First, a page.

The hiker biker site at Gualala Point Regional Park was nice and set up right next to the Gualala River. Some nice ladies that were car camping lent me a lighter and even offered me dinner, but I was so ready for bed I politely declined and just quickly cooked up some pasta and hit the hay.

I woke up the next morning of the 29th of September with a Blues Brothers level mission from god on my hands. I needed to put in some miles and I needed to get home to see my girlfriend. I’d been on the road for 29 days and I missed her bad. I was still 120 miles out, but I knew I wanted to be there on the following day, so I resolved to do 80 miles and get my butt to Point Reyes for the night. The slog was very real as I was right back into the steep, but short ups and downs this part of the coast gives you. This day ended up being a bruiser with 80 miles (the longest day of the trip so far) and over 5500 feet of climbing.

Lunch was a funny, overly fancy spot in the touristy Jenner. There really wasn’t much else around (as was lamented to me by the waitress). But the riding was gorgeous. Hwy 1 really is a magical road and should be ridden by everyone with the desire to do so. There were some intense road construction zones. On a few occasions the highway was reduced to one lane. One direction of traffic would be allowed to travel while the other would be held at a light. There was never a shoulder. The issue is this was for long stretches of highway that curved beyond what was visible. As a cyclist I’d wait for all the cars to make it through the light and then hop on their tail and do my best to make it through before the other direction was allowed to go. On a couple occasions if I had been waiting for a light and the line of traffic behind me stretched so far that I was concerned I wouldn’t be able to clear the zone if I went after them, I’d go ahead of them. Pushing as hard as I could to go as fast as I could so as to not have a mass of 50 angry vehicles barreling down on me from behind.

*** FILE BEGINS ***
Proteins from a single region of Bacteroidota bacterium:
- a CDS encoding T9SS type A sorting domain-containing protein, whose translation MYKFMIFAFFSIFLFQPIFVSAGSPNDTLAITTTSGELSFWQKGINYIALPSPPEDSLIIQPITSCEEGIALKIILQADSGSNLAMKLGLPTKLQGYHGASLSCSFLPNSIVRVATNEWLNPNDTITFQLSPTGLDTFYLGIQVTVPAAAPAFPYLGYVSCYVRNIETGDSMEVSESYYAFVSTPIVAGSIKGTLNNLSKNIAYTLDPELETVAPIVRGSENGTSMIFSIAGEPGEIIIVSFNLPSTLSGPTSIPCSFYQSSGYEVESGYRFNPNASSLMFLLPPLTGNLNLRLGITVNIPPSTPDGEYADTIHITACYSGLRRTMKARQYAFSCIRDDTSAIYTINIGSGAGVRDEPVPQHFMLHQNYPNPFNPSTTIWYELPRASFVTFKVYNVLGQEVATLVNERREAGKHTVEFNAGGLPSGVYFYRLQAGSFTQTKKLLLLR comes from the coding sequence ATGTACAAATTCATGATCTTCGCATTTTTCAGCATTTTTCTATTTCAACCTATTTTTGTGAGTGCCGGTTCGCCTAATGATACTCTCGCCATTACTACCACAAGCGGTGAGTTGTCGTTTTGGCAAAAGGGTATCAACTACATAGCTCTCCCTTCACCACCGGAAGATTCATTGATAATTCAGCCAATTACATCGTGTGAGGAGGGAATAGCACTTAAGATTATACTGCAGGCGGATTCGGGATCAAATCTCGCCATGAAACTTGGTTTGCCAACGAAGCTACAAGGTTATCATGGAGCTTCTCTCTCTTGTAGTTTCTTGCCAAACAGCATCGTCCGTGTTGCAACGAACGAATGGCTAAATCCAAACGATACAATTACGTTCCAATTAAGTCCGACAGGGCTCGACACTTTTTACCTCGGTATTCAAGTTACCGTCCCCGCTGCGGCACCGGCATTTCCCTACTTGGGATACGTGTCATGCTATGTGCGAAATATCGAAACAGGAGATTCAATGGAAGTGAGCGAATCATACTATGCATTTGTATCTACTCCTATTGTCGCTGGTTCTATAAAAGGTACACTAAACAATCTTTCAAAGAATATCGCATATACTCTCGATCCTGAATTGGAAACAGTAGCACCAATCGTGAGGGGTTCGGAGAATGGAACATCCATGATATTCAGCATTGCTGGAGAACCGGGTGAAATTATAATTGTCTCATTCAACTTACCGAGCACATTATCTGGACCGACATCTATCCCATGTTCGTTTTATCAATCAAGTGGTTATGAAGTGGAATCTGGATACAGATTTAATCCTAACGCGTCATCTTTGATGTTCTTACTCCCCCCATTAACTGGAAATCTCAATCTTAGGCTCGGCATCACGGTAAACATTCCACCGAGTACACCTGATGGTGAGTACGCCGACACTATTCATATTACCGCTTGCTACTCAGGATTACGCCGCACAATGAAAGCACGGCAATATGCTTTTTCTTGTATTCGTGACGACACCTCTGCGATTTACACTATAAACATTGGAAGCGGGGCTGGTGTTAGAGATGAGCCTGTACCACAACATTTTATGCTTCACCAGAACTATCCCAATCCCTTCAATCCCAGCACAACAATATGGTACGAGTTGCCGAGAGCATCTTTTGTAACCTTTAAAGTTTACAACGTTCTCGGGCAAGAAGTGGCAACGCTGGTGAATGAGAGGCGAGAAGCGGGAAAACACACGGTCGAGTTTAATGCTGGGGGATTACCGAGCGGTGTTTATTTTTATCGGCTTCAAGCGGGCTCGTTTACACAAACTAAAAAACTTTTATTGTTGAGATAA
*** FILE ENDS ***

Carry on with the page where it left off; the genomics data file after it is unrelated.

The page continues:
As I approached Tomales Bay I was excited to really start recognizing this particular stretch of the highway, but as the sun began to set and the delirium from a long day in the saddle started to sap me of energy, I tried to keep my legs moving and pushed on towards Pt. Reyes, doing my best to limit the amount of time I’d have to be on the road in the dark.

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Matt O'Donnell

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Matt O'Donnell